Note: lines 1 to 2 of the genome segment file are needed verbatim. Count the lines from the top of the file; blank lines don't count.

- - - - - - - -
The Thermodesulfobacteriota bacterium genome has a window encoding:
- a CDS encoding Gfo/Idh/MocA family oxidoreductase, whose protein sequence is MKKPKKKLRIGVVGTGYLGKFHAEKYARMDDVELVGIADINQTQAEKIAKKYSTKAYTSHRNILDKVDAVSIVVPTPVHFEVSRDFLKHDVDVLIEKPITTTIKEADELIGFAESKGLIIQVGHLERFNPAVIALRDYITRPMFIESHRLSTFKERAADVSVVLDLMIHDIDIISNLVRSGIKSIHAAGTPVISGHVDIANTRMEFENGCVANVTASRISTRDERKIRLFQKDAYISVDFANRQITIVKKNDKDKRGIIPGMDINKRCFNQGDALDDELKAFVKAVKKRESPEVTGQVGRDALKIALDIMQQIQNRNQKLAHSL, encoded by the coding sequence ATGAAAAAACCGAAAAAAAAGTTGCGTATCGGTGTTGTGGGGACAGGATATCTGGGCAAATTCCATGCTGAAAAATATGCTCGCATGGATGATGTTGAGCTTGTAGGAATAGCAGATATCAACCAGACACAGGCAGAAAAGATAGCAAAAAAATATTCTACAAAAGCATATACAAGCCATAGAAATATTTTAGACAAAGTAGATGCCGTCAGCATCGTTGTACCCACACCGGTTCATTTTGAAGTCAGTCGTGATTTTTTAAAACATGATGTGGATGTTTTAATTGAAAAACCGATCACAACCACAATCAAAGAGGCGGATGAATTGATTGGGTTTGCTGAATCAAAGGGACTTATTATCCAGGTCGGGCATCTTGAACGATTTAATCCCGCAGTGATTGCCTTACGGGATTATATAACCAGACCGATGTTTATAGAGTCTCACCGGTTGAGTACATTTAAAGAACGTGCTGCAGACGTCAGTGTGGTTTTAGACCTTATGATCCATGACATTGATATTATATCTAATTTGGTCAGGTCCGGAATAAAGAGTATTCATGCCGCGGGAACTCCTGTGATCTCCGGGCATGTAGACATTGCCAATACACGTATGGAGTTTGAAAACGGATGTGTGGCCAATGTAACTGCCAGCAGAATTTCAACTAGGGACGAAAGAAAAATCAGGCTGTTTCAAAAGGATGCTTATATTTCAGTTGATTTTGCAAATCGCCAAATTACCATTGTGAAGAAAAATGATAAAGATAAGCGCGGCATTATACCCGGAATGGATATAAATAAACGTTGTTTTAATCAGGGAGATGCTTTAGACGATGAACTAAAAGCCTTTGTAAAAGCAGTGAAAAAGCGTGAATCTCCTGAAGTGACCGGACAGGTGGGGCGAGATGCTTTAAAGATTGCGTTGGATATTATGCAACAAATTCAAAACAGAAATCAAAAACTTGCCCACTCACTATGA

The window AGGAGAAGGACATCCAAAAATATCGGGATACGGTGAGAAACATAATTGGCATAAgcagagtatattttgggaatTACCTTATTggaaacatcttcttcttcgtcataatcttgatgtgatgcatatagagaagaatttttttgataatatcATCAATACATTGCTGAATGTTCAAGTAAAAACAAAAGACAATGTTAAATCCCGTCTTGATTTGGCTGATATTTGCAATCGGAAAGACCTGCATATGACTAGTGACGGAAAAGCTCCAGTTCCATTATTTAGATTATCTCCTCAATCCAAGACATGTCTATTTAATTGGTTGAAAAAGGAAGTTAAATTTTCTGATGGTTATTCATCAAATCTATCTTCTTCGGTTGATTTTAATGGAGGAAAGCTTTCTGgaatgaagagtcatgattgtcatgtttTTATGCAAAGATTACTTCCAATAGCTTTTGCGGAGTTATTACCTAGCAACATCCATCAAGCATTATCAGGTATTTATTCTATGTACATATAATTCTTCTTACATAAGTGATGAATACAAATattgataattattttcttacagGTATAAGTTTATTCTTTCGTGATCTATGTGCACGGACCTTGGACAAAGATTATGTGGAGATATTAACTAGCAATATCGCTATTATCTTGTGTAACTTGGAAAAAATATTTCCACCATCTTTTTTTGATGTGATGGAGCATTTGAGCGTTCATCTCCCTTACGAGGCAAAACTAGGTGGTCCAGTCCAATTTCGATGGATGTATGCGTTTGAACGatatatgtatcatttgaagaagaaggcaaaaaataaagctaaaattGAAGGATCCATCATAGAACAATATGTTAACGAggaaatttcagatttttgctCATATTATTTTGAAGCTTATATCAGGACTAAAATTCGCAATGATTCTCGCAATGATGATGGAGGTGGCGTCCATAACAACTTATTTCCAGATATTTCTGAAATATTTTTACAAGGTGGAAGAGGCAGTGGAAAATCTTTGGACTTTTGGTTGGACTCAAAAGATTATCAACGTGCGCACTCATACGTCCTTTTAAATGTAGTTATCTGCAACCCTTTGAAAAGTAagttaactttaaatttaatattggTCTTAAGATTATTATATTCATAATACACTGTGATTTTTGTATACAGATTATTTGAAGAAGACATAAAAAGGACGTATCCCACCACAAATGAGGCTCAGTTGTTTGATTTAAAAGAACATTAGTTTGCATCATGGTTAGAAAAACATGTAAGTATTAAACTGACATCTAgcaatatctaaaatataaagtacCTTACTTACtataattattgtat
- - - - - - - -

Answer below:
The Thermodesulfobacteriota bacterium genome has a window encoding:
- a CDS encoding Gfo/Idh/MocA family oxidoreductase, whose protein sequence is MKKPKKKLRIGVVGTGYLGKFHAEKYARMDDVELVGIADINQTQAEKIAKKYSTKAYTSHRNILDKVDAVSIVVPTPVHFEVSRDFLKHDVDVLIEKPITTTIKEADELIGFAESKGLIIQVGHLERFNPAVIALRDYITRPMFIESHRLSTFKERAADVSVVLDLMIHDIDIISNLVRSGIKSIHAAGTPVISGHVDIANTRMEFENGCVANVTASRISTRDERKIRLFQKDAYISVDFANRQITIVKKNDKDKRGIIPGMDINKRCFNQGDALDDELKAFVKAVKKRESPEVTGQVGRDALKIALDIMQQIQNRNQKLAHSL, encoded by the coding sequence ATGAAAAAACCGAAAAAAAAGTTGCGTATCGGTGTTGTGGGGACAGGATATCTGGGCAAATTCCATGCTGAAAAATATGCTCGCATGGATGATGTTGAGCTTGTAGGAATAGCAGATATCAACCAGACACAGGCAGAAAAGATAGCAAAAAAATATTCTACAAAAGCATATACAAGCCATAGAAATATTTTAGACAAAGTAGATGCCGTCAGCATCGTTGTACCCACACCGGTTCATTTTGAAGTCAGTCGTGATTTTTTAAAACATGATGTGGATGTTTTAATTGAAAAACCGATCACAACCACAATCAAAGAGGCGGATGAATTGATTGGGTTTGCTGAATCAAAGGGACTTATTATCCAGGTCGGGCATCTTGAACGATTTAATCCCGCAGTGATTGCCTTACGGGATTATATAACCAGACCGATGTTTATAGAGTCTCACCGGTTGAGTACATTTAAAGAACGTGCTGCAGACGTCAGTGTGGTTTTAGACCTTATGATCCATGACATTGATATTATATCTAATTTGGTCAGGTCCGGAATAAAGAGTATTCATGCCGCGGGAACTCCTGTGATCTCCGGGCATGTAGACATTGCCAATACACGTATGGAGTTTGAAAACGGATGTGTGGCCAATGTAACTGCCAGCAGAATTTCAACTAGGGACGAAAGAAAAATCAGGCTGTTTCAAAAGGATGCTTATATTTCAGTTGATTTTGCAAATCGCCAAATTACCATTGTGAAGAAAAATGATAAAGATAAGCGCGGCATTATACCCGGAATGGATATAAATAAACGTTGTTTTAATCAGGGAGATGCTTTAGACGATGAACTAAAAGCCTTTGTAAAAGCAGTGAAAAAGCGTGAATCTCCTGAAGTGACCGGACAGGTGGGGCGAGATGCTTTAAAGATTGCGTTGGATATTATGCAACAAATTCAAAACAGAAATCAAAAACTTGCCCACTCACTATGA